Meanwhile, in my class of burgeoning therapists, I can't get most students or profs to wear a mask. I'm considering dropping out of my program, it feels so unsafe. One prof keeps referring to "during Covid" as an era in the past that's long over. The director came to a class as a guest lecturer, and coughed without even covering her mouth, and that's the person I have to talk to if I want to get remote accommodations. As caring professionals, aren't they at all concerned about spreading a virus to people at a fragile point in their lives??

When I'm the only one in a mask, it feels like sitting in a bullet-proof vest in a room full of people waving loaded guns. Even with the vest, I could easily get hurt or be killed. And I'm just begging people to please just put the safety on at the very least!! I don't want to limit how they live their lives - I just want them to mask so that I can safely live my life, yet so many refuse. Even in a class of people who want to spend their lives helping others, so many think it's way too much to ask someone to protect others from a brain-invasive disease. I would be absolutely gutted if I realized I gave someone a life-threatening virus because I didn't feel like wearing a mask for three hours; I really can't understanding caring people who don't feel that way once shown all the relevant facts about the virus.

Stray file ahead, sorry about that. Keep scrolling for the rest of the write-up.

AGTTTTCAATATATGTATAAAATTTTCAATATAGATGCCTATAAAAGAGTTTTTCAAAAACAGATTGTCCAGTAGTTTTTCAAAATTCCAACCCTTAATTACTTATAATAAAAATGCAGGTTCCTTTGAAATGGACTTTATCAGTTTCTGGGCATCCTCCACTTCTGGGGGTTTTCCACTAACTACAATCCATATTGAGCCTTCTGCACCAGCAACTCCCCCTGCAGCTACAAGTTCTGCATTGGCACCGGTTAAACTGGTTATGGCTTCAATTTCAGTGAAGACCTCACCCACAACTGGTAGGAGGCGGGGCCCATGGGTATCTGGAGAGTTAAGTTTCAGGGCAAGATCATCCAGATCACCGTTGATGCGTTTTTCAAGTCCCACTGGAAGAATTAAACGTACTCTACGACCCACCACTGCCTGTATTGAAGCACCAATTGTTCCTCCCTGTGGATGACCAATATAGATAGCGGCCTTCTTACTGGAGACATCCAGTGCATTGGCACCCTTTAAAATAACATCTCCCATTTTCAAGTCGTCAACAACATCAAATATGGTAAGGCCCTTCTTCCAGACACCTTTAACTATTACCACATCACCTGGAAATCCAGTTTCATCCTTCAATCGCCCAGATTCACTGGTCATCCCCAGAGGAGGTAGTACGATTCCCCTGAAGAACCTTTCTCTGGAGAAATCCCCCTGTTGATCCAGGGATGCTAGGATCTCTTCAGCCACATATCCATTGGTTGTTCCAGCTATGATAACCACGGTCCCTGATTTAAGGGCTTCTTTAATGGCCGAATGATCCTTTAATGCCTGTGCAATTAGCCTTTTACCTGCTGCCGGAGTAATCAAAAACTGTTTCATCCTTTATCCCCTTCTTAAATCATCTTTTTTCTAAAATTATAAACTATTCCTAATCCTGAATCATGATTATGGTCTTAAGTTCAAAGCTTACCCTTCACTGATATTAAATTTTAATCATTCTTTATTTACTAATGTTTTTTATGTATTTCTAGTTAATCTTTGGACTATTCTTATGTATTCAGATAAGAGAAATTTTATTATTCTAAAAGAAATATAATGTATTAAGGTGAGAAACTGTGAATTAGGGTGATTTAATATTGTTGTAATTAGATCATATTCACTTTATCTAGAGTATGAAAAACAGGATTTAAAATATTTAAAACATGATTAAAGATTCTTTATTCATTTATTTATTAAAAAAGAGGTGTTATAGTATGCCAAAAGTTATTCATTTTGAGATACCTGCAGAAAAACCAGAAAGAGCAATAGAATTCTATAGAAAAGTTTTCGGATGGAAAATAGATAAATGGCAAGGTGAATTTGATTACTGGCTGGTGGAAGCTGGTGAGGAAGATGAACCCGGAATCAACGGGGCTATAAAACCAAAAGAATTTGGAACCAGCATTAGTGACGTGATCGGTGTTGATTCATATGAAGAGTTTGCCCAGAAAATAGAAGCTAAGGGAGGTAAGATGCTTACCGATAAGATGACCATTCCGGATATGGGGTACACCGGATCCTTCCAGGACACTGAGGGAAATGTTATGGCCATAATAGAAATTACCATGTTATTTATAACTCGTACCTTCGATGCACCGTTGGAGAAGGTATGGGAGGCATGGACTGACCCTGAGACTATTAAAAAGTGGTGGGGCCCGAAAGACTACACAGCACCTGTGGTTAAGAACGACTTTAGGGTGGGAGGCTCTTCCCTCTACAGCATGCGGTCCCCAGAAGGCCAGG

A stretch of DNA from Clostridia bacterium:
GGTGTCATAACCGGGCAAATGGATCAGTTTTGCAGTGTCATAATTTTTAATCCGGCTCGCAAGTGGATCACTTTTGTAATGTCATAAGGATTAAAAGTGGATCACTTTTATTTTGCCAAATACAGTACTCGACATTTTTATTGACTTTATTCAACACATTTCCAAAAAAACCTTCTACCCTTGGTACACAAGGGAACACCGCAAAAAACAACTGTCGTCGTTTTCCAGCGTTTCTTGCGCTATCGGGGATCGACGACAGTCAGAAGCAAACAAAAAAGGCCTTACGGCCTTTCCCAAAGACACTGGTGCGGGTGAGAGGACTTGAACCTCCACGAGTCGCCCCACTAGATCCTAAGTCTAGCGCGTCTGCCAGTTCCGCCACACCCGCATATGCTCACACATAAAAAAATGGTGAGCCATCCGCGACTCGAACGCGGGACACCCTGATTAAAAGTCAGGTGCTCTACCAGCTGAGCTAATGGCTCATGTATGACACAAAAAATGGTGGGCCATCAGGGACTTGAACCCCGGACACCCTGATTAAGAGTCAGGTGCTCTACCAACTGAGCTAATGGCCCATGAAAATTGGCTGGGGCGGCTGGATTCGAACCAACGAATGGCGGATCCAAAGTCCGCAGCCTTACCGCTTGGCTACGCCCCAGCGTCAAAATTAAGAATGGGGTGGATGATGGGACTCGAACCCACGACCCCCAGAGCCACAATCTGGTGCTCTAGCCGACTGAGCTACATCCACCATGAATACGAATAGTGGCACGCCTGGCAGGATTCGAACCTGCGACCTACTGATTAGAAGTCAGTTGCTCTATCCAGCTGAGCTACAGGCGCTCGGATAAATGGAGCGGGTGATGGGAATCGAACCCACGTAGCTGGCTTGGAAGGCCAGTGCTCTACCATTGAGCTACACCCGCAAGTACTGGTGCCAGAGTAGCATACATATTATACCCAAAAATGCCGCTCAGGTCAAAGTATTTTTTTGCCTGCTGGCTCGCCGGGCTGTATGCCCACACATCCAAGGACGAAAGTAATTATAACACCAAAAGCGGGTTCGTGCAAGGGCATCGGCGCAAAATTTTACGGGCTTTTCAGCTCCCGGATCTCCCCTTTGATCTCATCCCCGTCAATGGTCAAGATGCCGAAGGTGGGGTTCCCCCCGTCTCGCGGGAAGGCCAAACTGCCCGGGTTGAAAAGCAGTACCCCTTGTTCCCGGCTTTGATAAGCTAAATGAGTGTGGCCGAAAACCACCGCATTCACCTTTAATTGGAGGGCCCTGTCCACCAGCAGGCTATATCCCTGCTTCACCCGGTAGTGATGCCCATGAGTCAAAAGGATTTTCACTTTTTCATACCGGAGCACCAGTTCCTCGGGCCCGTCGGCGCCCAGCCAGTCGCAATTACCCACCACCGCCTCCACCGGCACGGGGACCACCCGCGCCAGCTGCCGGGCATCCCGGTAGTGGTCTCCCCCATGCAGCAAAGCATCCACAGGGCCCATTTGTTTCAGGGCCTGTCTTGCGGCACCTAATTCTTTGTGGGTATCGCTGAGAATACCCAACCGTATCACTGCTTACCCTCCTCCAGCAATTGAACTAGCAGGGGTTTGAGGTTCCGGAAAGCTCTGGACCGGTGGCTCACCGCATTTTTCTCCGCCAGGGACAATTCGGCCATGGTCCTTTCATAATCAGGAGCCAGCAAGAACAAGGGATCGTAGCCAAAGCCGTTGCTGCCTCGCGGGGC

Attendance is mandatory in all classes, and you can lose the possibility of CRPO accreditation if you miss "too many" (unspecified) classes throughout, and you won't find that out until the program's over, which is sneaky! I might just be the one to find out just what that number is that pushes me over the limit this term. 

A history prof at UW read this Policy Options article about the inequity caused in universities that don't have mask mandates, and she said,

"All I could think about as I read this piece was the University of Waterloo student I saw the other day trying to learn from the corridor. He'd set up a chair just outside the door of his lecture hall, no desk, masked up, trying to avoid infection without missing class. We can do better!"